You can find more background about the Myriad case in The Supreme Court Reviews Myriad's Gene Patents, and, for information about gene patents in general, check out Can a Company Really Own Your DNA?
Friday June 7, 2013
Two days ago the Food and Drug Commissioner Margaret Hamburg authorized emergency use of the CDC's Novel Coronavirus 2012 Real-time RT-PCR Assay for the detection of the Middle East Coronavirus (MERS). Under the Pandemic and All-Hazards Preparedness Act which was enacted in 2006 reauthorized in March this year the FDA can allow limited use of a non-approved medical products to address public health emergencies. The FDA authorization grants public health laboratories in the US clearance to use the CDC's MERS detection kit to identify the virus in patient samples.
Last month a similar authorization was granted for a CDC assay to detect the H7N1 Bird Flu. Previous to these two approvals, the last medical devices authorized under the emergency act were for detection of the H1N1 Influenza strain in May of 2009.
On May 29, Health and Human Services Secretary Kathleen Sebelius declared MERS as a potential public health emergency. The authorization of the detection assay for this virus is intended to enable rapid identification and monitoring of the spread of the disease to minimize its potential impact. So far, no cases of MERS have been reported in the US. Worldwide 55 people have been reported to have come down with the virus and 31 of these died. It is the high mortality rate that has caused concern.
MERS is related to the Severe Acute Respiratory Virus (SARS) in that they are both coronaviruses. However, the two viruses are not of the same lineage. According to an announcement from the coronavirus study group, MERS is actually most closely related to bat coronaviruses. However, it does not appear that most of the affected individuals were exposed to the virus by contact with bats. Also, though, there does not appear to be evidence of "sustained community transmission" according to the report. For example, of the 55 cases reported so far, 40 were concentrated in Saudi Arabia. There have only been isolated cases in the other seven countries where it has been reported.
As a result of the limited transmission, the study group believes that the MERS virus strain has jumped from bats to another animal. The thinking is that this other infected animal species is in closer contact with humans than bats, and that it is by interaction with this other viral-carrying animal that most humans become infected. However, the fear, of course, is that the virus might eventually adapt to enable efficient human-to-human transmission allowing it to spread much more rapidly.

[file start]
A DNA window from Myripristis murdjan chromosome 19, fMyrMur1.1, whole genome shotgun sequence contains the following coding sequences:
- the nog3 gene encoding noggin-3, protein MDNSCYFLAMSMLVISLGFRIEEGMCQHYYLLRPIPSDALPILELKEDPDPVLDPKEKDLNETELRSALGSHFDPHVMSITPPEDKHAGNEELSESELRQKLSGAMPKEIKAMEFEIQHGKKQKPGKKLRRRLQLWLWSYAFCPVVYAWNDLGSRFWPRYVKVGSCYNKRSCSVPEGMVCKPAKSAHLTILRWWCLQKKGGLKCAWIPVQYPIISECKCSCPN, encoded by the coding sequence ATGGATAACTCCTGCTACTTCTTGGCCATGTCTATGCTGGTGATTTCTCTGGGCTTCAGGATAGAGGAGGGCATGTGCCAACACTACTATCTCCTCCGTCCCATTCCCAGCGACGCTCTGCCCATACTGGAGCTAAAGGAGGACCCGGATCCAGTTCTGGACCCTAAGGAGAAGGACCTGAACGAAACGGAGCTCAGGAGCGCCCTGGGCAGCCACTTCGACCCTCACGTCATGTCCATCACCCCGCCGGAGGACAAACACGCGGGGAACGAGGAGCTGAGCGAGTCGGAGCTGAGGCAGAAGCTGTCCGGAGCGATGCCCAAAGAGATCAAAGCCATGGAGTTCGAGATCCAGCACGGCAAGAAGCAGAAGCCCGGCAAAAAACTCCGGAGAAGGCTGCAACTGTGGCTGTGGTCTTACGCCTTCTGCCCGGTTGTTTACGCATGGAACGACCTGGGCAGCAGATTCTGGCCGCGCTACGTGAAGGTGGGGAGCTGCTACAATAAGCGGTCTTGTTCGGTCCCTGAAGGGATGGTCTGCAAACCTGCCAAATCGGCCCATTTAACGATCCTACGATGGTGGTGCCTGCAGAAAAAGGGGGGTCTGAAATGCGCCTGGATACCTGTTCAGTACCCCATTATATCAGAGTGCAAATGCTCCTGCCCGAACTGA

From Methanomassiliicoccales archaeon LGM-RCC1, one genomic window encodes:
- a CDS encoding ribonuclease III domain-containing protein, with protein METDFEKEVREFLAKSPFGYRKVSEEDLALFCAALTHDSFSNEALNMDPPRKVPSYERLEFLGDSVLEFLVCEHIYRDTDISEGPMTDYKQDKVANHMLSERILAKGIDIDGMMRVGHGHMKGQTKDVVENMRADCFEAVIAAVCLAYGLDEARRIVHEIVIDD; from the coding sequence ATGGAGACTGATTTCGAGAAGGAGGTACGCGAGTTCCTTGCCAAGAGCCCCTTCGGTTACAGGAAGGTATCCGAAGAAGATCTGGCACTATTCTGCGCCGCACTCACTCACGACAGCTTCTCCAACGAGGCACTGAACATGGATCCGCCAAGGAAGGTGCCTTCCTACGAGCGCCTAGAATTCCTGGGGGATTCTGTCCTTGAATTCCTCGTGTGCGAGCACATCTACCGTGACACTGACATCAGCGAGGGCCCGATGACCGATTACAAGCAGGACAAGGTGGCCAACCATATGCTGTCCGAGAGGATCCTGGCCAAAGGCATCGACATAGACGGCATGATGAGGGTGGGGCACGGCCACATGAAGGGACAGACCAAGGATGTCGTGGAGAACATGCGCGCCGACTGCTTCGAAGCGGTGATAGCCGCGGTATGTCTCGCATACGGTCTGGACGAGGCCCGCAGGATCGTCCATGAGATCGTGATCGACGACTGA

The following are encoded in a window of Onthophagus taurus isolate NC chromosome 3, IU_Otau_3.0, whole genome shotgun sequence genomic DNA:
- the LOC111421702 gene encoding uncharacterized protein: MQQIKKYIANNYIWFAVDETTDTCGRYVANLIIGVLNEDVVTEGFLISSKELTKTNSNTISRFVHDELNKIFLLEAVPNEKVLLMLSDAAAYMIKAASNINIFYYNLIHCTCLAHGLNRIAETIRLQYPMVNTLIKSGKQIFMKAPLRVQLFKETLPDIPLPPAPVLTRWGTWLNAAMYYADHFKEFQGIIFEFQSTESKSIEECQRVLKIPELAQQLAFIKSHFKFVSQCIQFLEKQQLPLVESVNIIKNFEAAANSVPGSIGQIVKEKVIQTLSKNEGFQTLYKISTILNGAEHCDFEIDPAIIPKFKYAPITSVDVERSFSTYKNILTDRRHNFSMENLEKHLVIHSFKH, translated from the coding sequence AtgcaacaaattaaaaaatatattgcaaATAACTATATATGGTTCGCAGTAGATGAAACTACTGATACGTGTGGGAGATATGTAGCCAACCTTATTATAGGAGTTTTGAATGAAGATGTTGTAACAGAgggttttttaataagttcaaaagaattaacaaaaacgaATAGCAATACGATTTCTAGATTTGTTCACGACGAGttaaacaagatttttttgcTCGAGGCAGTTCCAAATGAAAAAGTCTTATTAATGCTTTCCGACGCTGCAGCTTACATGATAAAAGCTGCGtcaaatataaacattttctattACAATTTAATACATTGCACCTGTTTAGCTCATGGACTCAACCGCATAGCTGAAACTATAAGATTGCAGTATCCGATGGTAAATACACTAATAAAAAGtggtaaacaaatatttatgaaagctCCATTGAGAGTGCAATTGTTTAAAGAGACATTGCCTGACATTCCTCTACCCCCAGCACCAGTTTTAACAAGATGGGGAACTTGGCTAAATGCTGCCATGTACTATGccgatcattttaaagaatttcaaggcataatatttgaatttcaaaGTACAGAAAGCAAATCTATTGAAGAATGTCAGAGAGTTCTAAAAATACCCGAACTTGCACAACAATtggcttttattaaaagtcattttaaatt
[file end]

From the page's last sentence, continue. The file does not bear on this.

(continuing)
You can find more information on MERS at the CDC website, and the About Senior Travel Guide offer a guide for overseas travel.
Friday May 24, 2013
Researchers from the Nabel laboratory at the National Institute of Allergy and Infectious Diseases (NIAID) developed a synthetic nanoparticle flu vaccine that showed much higher effectiveness in both mice and ferrets compared with the standard seasonal vaccine. If the work pans out, it could enable production of a vaccine that provides better protection against more stains of influenza and is easier and faster to produce than the current seasonal vaccines.
The group produced a self-assembling nanoparticle that stimulated a much stronger immune response than the standard flu vaccine by using a fusion of the iron binding protein ferritin to influenza virus protein hemagluttinin (HA). The ferritin protein naturally assembles to form a nanostructure that has 24 protrusions. The ferritin-HA hybrid was designed so that the HA molecules were exposed at the end of the protrusions, enabling the immune system to easily recognize and respond to the antigen. The structure produced an immune response about 10-fold stronger than the standard vaccine in ferrets, which is a common model animal for influenza studies.
Although the antigenic nanoparticle was built using the 1999 strain of H1N1 flu, the ferrets' immune response also protected them against other H1N1 strains with slightly different versions of the HA protein. For more universal flu protection, though, a vaccine would need to contain antigenic nanoparticles displaying HA molecules from other flu strains. There are 17 known HA subtypes.
This work exemplifies general efforts from a number of research groups to develop a more potent and universal vaccine to combat seasonal influenza. The effectiveness of the current seasonal flu vaccines vary significantly from year to year depending on a number of factors, including how well the CDC can guess which strains will likely be in wide circulation for the upcoming season. Also, current vaccines are poorly effective at immunizing the elderly, a segment of the population most at risk for serious health-related complications result from influenza.
Other efforts to improve flu vaccine performance include DNA-based vaccines, research on antibodies that recognize multiple flu strains, and BiondVax's Multimeric-001 which is currently in clinical trials.
You can find more information on the current study at the Nature News.